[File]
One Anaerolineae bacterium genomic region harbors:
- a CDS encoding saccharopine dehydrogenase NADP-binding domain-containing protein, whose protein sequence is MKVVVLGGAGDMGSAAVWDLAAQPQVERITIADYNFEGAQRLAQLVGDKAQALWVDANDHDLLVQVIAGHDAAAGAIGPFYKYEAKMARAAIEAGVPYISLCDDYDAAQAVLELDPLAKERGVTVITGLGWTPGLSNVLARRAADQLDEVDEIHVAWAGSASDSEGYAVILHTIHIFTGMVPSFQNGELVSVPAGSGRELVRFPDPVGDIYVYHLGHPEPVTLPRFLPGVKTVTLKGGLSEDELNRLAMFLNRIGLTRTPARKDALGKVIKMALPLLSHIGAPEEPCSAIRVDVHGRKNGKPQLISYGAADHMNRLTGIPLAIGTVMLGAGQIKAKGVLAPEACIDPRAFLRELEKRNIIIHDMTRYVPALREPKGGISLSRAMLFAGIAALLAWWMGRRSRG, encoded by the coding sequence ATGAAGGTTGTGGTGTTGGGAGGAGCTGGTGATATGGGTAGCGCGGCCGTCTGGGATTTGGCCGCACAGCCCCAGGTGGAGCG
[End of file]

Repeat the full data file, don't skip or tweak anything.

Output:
One Anaerolineae bacterium genomic region harbors:
- a CDS encoding saccharopine dehydrogenase NADP-binding domain-containing protein, whose protein sequence is MKVVVLGGAGDMGSAAVWDLAAQPQVERITIADYNFEGAQRLAQLVGDKAQALWVDANDHDLLVQVIAGHDAAAGAIGPFYKYEAKMARAAIEAGVPYISLCDDYDAAQAVLELDPLAKERGVTVITGLGWTPGLSNVLARRAADQLDEVDEIHVAWAGSASDSEGYAVILHTIHIFTGMVPSFQNGELVSVPAGSGRELVRFPDPVGDIYVYHLGHPEPVTLPRFLPGVKTVTLKGGLSEDELNRLAMFLNRIGLTRTPARKDALGKVIKMALPLLSHIGAPEEPCSAIRVDVHGRKNGKPQLISYGAADHMNRLTGIPLAIGTVMLGAGQIKAKGVLAPEACIDPRAFLRELEKRNIIIHDMTRYVPALREPKGGISLSRAMLFAGIAALLAWWMGRRSRG, encoded by the coding sequence ATGAAGGTTGTGGTGTTGGGAGGAGCTGGTGATATGGGTAGCGCGGCCGTCTGGGATTTGGCCGCACAGCCCCAGGTGGAGCG